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  1. #1
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    Rear derailer help.

    So for the first time in my riding career I built a bike up from just a bare frame, everything went well but setting up the rear derailer. I got the H and L stops set fine and the tension feels correct but when in the small chain ring the shifts are not that great. The odd thing is when in the middle or big ring it shifts fine. I'm pretty sure chain length is right as I followed the Park Tools directions, only thing I can think of is the derailer hanger might be slightly bent but I would think the problem would happen no matter what chain ring I was in and not only in the small ring. Any input on what to check would be great.

  2. #2
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    I'm not an expert, but I found on my last build that when in the small chainring, the tension on the rear der was less so the shifts weren't as crisp or quick. I assume you did the big ring, big ring and add 2 links thing to set the length of the chain?
    How much tension is on rear der when in the big/big?
    I ended up removing an additional link and it made it better....

  3. #3
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    If I assume it's a new rear derailleur, check the B screw. It should be close enough so it will keep the chain on during bumpy rides, but not so close that the pulley rubs the cassette or prevents itself from changing gears.

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    Setting the top pulley closer to the cassette stack can actually exacerbate this problem, as even less tension will wind up on the chain. For what it's worth, if these are new components, the problem is likely the hanger being misaligned, though what you are describing can also happen with a damaged parallelogram on a derailleur.

    Knowing the build list of what you used would help as well.

  5. #5
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    B screw and hanger alignment. Never trust a new hanger. I put new hangers on a flat reference surface and check for any wobble. Sometimes I can get the wobble out with judicious use of a hammer when on the reference surface, which is the cast iron table on my table saw...very heavy. Then I fine tune with a hanger tool on the bike.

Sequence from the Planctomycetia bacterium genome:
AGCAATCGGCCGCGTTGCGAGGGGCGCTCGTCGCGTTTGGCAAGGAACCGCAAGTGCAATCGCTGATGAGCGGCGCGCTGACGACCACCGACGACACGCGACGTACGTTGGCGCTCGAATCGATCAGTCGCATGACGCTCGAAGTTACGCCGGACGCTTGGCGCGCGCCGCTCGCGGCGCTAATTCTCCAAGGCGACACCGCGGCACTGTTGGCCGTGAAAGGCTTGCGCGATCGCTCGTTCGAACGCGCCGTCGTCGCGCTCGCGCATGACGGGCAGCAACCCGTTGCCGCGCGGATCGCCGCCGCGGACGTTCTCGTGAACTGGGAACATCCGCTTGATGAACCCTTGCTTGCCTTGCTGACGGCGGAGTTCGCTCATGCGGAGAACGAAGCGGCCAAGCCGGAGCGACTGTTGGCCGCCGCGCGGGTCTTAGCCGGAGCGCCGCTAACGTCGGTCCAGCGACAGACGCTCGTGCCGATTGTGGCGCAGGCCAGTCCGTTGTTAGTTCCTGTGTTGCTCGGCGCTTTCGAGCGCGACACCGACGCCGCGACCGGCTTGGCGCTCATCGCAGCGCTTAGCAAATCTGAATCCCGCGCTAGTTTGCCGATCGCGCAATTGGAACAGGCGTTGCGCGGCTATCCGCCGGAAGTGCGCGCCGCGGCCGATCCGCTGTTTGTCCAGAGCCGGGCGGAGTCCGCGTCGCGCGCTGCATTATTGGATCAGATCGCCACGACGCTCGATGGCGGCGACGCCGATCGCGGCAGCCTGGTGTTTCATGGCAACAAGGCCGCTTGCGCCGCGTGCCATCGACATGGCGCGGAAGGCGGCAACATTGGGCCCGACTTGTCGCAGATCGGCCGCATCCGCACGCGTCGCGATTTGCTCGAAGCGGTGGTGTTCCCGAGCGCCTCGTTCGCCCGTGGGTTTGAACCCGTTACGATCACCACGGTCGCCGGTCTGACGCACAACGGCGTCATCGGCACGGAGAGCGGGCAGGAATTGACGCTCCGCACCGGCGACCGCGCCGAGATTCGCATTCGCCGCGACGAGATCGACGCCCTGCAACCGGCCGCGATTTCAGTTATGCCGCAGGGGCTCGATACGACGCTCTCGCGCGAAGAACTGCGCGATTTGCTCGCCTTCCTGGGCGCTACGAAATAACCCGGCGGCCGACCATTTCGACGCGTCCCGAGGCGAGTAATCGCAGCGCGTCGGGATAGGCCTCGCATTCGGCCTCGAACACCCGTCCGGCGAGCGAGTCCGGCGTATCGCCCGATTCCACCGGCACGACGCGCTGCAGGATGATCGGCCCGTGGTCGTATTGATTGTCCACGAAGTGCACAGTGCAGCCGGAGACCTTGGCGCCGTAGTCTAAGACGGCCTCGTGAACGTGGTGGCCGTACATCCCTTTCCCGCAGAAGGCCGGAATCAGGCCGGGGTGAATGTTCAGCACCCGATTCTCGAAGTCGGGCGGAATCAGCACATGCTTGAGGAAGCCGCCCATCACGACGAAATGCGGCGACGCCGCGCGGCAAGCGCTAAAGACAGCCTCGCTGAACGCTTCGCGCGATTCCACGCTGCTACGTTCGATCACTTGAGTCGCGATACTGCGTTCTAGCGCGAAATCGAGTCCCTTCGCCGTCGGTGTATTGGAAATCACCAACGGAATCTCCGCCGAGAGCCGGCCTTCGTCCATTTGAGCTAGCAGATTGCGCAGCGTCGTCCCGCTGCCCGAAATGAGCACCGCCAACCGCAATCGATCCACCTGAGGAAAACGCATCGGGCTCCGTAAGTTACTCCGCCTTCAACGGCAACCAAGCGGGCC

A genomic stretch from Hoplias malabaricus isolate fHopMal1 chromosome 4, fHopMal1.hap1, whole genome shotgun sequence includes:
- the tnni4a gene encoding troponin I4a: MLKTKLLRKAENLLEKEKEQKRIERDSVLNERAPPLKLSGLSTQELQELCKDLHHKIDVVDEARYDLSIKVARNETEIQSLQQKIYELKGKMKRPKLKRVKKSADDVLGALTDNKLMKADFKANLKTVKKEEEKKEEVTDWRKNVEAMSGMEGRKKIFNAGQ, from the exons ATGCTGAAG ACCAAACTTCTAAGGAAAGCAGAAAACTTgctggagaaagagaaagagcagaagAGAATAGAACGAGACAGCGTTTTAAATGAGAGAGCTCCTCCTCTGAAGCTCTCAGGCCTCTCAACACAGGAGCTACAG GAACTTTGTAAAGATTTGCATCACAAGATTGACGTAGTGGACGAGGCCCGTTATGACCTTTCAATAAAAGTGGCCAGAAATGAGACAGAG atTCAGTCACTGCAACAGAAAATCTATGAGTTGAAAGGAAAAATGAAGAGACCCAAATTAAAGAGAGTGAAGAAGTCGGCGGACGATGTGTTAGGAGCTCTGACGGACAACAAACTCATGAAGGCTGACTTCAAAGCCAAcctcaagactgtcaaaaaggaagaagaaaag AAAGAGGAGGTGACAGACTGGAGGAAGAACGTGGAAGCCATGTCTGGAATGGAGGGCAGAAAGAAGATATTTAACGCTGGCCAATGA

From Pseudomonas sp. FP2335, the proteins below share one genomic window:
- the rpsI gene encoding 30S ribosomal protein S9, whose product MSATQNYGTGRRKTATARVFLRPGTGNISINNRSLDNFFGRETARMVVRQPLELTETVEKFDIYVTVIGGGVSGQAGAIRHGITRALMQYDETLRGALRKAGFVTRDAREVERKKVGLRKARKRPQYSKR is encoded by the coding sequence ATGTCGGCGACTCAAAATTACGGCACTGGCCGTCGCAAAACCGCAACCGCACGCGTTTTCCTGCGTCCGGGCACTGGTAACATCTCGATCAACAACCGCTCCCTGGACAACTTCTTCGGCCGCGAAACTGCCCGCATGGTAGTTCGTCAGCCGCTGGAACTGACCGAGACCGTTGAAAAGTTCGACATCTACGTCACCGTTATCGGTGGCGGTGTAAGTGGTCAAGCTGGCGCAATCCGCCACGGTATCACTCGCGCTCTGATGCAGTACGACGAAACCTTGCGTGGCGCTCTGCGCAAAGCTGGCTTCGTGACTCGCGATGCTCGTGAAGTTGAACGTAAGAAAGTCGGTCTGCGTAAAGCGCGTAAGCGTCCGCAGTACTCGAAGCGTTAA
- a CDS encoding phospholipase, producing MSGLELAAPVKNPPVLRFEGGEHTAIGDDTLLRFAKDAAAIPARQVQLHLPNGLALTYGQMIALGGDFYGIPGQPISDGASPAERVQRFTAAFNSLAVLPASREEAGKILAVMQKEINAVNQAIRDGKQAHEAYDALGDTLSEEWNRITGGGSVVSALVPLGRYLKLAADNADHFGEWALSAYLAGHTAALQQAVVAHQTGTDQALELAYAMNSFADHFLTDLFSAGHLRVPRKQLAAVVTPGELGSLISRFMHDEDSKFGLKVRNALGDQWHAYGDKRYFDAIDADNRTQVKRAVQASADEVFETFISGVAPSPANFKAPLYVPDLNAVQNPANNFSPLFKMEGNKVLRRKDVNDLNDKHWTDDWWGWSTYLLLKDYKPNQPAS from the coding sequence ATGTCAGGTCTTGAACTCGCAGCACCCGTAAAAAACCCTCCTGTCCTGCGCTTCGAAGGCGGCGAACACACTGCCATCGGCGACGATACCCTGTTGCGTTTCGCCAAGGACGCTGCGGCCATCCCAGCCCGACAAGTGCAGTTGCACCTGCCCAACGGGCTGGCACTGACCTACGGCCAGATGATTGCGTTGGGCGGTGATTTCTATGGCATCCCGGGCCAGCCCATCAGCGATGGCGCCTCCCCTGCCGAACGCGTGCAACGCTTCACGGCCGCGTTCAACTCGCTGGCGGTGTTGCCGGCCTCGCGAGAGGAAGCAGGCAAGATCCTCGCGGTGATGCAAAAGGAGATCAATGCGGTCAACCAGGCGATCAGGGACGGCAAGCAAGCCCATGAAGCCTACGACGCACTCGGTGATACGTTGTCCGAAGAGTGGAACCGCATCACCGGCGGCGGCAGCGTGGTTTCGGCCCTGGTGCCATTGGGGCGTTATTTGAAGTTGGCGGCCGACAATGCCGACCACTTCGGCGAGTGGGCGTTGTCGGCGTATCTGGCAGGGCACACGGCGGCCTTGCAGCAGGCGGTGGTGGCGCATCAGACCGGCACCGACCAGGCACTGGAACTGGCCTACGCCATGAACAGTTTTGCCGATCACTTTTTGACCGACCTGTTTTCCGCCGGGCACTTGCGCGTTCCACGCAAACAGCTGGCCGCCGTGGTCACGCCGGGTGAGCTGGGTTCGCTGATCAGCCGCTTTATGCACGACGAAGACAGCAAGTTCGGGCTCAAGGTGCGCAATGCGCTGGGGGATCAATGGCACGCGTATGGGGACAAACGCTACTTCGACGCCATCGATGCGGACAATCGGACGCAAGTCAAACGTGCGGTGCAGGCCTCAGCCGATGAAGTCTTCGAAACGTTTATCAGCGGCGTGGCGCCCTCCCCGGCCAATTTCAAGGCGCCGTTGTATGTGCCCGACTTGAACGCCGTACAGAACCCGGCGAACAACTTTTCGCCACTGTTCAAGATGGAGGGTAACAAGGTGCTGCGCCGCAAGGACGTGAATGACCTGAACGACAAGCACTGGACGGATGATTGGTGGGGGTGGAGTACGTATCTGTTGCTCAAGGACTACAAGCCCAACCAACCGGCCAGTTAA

6. #6
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    Quote Originally Posted by Wheelman55 View Post
    B screw and hanger alignment. Never trust a new hanger. I put new hangers on a flat reference surface and check for any wobble. Sometimes I can get the wobble out with judicious use of a hammer when on the reference surface, which is the cast iron table on my table saw...very heavy. Then I fine tune with a hanger tool on the bike.
    Making sure the hanger itself is straight is of little concern. Dropouts are often a little skewed or paint buildup will cause the hanger not to fit flat against it's mating surface. So while your intentions are great, you're really just chasing your tail.

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    Quote Originally Posted by customfab View Post
    Making sure the hanger itself is straight is of little concern. Dropouts are often a little skewed or paint buildup will cause the hanger not to fit flat against it's mating surface. So while your intentions are great, you're really just chasing your tail.
    So your advice would be...??

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    Quote Originally Posted by bmwjnky View Post
    ........ only thing I can think of is the derailer hanger might be slightly bent but I would think the problem would happen no matter what chain ring I was in and not only in the small ring. Any input on what to check would be great.
    no, actually it usually shows on only 2-3 rings when just a tad out as it changes the travel of the parallelogram so it can often seem to work fine when in some areas and not in others.. actually having that situation gives a clue it is most likely the hanger is out.

    Quote Originally Posted by Wheelman55 View Post
    So your advice would be...??
    use a hanger tool... many times like Customfab stated a brand new frame will have interface issues skewing the hanger out a tad. Also older frames if the hanger is bent the frame probably got mildly tweaked also, even wear in the drop outs will make your wheel sit lightly off and basically make the hanger wrong to it so you'll need to realign the hanger to the wheel.
    Last edited by thomllama; 02-08-2014 at 08:14 AM.
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  9. #9
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    fully agree with custom fab and thomllama. ParkTool's DAG-2(~$70) is nice for the money and is standard issue in most bike shops. If you want some bling factor as well as a smooth, well thought out design, check out EVT's True-Arc(~$300)(or better yet, the Ultra True-Arc(~$585)). Lastly (I didn't forget about you customfab!) the HAG (~$170) from Abbey Tools is equally well thought out and nearly half the price of the EVT gauges.

    If you spend much time at all wrenching on and building your own bikes get some sort of alignment gauge. If not take it down to your LBS and have them do it for a few bucks.